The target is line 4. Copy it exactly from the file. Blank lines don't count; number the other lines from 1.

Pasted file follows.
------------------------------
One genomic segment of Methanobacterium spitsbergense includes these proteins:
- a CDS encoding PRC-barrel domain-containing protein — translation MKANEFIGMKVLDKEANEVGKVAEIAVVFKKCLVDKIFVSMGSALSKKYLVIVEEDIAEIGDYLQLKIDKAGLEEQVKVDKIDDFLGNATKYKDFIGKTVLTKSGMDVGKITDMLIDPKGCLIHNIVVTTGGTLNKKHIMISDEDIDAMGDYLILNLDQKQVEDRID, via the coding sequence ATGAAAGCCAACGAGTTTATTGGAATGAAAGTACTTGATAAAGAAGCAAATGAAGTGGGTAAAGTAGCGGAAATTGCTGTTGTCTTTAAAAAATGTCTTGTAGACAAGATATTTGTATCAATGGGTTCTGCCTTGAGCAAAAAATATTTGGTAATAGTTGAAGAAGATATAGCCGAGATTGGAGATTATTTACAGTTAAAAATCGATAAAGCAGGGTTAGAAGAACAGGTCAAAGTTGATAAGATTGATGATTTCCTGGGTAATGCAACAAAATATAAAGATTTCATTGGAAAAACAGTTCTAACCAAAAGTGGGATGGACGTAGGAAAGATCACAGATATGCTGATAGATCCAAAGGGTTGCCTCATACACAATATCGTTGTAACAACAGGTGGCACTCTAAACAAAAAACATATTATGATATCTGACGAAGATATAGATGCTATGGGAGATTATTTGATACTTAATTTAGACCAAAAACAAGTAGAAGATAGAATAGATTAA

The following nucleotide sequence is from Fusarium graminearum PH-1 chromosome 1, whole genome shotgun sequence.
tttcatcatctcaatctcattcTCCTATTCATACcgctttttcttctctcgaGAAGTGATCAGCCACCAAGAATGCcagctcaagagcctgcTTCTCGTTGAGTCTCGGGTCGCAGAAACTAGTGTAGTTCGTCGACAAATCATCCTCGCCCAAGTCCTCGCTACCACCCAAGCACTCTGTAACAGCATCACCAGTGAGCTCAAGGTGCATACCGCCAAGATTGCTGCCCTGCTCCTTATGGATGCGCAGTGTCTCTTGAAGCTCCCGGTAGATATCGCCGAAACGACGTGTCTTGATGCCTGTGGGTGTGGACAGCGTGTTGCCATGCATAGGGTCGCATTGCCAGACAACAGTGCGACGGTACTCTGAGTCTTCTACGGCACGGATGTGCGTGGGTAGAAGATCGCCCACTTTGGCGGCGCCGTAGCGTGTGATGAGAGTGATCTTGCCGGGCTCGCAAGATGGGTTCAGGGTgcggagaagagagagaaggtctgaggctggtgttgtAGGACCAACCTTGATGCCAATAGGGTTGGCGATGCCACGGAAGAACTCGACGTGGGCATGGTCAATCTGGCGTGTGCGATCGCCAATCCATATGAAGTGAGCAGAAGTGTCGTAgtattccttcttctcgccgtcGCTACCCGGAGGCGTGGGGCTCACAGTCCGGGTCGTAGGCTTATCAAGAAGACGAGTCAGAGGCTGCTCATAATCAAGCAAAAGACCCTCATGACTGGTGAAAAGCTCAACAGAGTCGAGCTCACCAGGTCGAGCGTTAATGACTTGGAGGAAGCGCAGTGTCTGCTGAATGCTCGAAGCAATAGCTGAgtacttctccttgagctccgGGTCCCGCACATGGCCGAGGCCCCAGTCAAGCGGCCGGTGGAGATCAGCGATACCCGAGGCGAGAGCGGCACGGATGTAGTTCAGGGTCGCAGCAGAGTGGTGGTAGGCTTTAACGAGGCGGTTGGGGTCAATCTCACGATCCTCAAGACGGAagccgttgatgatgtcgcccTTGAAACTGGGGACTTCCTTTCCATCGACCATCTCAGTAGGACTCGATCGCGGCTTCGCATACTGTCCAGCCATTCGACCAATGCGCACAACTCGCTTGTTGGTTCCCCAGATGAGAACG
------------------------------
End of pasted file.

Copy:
tttcatcatctcaatctcattcTCCTATTCATACcgctttttcttctctcgaGAAGTGATCAGCCACCAAGAATGCcagctcaagagcctgcTTCTCGTTGAGTCTCGGGTCGCAGAAACTAGTGTAGTTCGTCGACAAATCATCCTCGCCCAAGTCCTCGCTACCACCCAAGCACTCTGTAACAGCATCACCAGTGAGCTCAAGGTGCATACCGCCAAGATTGCTGCCCTGCTCCTTATGGATGCGCAGTGTCTCTTGAAGCTCCCGGTAGATATCGCCGAAACGACGTGTCTTGATGCCTGTGGGTGTGGACAGCGTGTTGCCATGCATAGGGTCGCATTGCCAGACAACAGTGCGACGGTACTCTGAGTCTTCTACGGCACGGATGTGCGTGGGTAGAAGATCGCCCACTTTGGCGGCGCCGTAGCGTGTGATGAGAGTGATCTTGCCGGGCTCGCAAGATGGGTTCAGGGTgcggagaagagagagaaggtctgaggctggtgttgtAGGACCAACCTTGATGCCAATAGGGTTGGCGATGCCACGGAAGAACTCGACGTGGGCATGGTCAATCTGGCGTGTGCGATCGCCAATCCATATGAAGTGAGCAGAAGTGTCGTAgtattccttcttctcgccgtcGCTACCCGGAGGCGTGGGGCTCACAGTCCGGGTCGTAGGCTTATCAAGAAGACGAGTCAGAGGCTGCTCATAATCAAGCAAAAGACCCTCATGACTGGTGAAAAGCTCAACAGAGTCGAGCTCACCAGGTCGAGCGTTAATGACTTGGAGGAAGCGCAGTGTCTGCTGAATGCTCGAAGCAATAGCTGAgtacttctccttgagctccgGGTCCCGCACATGGCCGAGGCCCCAGTCAAGCGGCCGGTGGAGATCAGCGATACCCGAGGCGAGAGCGGCACGGATGTAGTTCAGGGTCGCAGCAGAGTGGTGGTAGGCTTTAACGAGGCGGTTGGGGTCAATCTCACGATCCTCAAGACGGAagccgttgatgatgtcgcccTTGAAACTGGGGACTTCCTTTCCATCGACCATCTCAGTAGGACTCGATCGCGGCTTCGCATACTGTCCAGCCATTCGACCAATGCGCACAACTCGCTTGTTGGTTCCCCAGATGAGAACG